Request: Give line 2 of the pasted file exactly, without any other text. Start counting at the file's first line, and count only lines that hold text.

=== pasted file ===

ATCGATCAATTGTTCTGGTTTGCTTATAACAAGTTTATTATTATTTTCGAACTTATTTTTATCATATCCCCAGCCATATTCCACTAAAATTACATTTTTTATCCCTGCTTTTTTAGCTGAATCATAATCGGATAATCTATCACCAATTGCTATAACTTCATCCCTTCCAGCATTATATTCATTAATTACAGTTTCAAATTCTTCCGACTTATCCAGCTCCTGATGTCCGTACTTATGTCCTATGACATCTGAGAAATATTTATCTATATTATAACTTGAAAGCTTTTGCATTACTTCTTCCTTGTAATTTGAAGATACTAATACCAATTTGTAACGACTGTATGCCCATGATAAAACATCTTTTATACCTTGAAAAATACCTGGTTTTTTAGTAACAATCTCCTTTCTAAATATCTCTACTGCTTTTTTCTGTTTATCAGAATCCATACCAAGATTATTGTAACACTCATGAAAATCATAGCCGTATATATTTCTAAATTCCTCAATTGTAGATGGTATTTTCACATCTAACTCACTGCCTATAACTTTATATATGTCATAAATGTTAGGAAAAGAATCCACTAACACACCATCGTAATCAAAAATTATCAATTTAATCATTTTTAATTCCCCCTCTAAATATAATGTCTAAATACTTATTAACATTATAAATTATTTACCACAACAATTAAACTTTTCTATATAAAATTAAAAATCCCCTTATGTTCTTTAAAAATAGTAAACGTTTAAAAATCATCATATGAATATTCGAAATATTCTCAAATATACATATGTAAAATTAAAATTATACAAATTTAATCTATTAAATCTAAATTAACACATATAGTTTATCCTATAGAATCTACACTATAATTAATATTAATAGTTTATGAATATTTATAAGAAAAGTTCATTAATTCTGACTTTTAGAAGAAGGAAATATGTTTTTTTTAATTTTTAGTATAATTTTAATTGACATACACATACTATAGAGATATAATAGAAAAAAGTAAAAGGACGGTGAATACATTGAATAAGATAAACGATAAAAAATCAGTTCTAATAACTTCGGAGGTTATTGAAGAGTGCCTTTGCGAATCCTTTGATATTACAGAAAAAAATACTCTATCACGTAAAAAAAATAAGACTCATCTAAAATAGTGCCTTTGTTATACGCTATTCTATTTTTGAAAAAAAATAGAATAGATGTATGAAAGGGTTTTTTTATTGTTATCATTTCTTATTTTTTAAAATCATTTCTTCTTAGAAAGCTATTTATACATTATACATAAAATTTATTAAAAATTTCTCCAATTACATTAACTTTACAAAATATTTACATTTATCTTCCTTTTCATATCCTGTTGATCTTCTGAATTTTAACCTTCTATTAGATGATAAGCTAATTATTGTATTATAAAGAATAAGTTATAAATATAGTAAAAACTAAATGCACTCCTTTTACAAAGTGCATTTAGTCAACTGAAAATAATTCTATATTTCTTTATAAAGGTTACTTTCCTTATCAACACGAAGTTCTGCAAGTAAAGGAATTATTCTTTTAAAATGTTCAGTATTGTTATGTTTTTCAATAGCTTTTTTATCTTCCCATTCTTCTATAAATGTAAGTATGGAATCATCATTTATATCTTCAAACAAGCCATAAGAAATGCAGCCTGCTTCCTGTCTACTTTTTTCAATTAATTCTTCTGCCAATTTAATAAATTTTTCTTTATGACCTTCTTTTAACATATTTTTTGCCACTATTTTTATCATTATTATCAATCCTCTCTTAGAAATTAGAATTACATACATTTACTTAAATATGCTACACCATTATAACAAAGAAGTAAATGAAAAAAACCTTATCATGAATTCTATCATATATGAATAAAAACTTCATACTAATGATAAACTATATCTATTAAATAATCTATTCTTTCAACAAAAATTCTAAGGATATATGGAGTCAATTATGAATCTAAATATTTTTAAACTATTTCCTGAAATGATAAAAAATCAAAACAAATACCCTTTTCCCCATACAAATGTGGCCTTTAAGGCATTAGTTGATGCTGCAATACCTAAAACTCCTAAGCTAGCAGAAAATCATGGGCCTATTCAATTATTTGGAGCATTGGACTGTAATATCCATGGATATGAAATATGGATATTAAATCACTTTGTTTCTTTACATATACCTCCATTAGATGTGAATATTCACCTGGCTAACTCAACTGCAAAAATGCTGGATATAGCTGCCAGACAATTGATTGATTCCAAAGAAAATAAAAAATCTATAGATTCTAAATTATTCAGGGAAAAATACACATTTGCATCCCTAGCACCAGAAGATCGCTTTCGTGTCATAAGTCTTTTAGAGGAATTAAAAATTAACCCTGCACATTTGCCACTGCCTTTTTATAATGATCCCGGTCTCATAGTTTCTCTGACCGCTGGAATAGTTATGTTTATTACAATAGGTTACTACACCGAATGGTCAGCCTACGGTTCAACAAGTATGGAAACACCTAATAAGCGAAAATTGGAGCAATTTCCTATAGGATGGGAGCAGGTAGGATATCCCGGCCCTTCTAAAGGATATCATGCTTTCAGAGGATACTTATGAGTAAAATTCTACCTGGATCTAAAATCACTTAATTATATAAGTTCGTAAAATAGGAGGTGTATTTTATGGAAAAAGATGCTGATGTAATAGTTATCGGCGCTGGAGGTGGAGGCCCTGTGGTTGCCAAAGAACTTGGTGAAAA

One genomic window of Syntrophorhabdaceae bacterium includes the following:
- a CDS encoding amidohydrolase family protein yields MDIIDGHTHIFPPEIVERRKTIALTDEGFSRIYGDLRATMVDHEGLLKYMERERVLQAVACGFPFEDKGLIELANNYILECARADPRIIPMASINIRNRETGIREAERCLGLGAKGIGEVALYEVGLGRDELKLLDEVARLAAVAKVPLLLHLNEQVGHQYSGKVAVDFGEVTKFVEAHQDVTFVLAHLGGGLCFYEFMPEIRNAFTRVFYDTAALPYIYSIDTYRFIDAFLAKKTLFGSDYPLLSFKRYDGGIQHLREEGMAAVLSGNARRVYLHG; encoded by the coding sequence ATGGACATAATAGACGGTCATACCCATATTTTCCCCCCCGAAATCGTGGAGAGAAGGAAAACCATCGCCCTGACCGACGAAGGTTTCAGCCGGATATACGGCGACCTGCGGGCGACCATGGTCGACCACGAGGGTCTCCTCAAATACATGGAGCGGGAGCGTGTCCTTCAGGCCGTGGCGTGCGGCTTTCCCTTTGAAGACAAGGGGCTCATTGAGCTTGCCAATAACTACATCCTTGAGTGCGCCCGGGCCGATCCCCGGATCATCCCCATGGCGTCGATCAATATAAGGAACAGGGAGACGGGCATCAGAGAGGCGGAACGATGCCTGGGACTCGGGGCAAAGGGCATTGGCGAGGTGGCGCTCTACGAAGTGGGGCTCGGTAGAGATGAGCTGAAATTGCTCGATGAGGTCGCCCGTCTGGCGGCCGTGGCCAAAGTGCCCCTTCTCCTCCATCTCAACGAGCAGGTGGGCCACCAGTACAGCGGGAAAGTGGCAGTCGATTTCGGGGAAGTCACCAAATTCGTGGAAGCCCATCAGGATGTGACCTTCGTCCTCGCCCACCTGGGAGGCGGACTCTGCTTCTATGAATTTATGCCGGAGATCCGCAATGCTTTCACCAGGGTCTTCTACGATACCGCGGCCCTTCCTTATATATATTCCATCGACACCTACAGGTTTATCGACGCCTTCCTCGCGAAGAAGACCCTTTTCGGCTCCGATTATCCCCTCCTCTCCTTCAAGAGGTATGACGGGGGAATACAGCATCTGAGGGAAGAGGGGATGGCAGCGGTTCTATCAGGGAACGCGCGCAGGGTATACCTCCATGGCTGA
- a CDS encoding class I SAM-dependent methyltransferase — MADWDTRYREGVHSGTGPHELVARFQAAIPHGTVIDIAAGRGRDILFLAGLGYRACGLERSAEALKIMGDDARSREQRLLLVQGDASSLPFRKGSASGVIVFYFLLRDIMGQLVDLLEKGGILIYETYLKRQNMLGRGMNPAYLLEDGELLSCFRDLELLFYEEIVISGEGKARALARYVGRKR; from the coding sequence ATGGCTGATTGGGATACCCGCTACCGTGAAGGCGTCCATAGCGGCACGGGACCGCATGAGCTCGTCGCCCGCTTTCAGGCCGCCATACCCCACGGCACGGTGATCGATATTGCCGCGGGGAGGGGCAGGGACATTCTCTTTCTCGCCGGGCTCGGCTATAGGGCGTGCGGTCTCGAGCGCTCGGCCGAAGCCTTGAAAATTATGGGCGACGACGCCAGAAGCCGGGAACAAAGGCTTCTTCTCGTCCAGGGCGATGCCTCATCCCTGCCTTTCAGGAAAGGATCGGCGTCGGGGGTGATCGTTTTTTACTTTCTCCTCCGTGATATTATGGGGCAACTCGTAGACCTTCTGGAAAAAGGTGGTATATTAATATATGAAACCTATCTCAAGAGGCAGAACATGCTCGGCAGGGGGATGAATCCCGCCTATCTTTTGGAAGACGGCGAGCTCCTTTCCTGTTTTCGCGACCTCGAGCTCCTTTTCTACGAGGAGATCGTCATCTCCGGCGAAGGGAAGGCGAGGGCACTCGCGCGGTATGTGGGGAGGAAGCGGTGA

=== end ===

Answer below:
One genomic window of Syntrophorhabdaceae bacterium includes the following: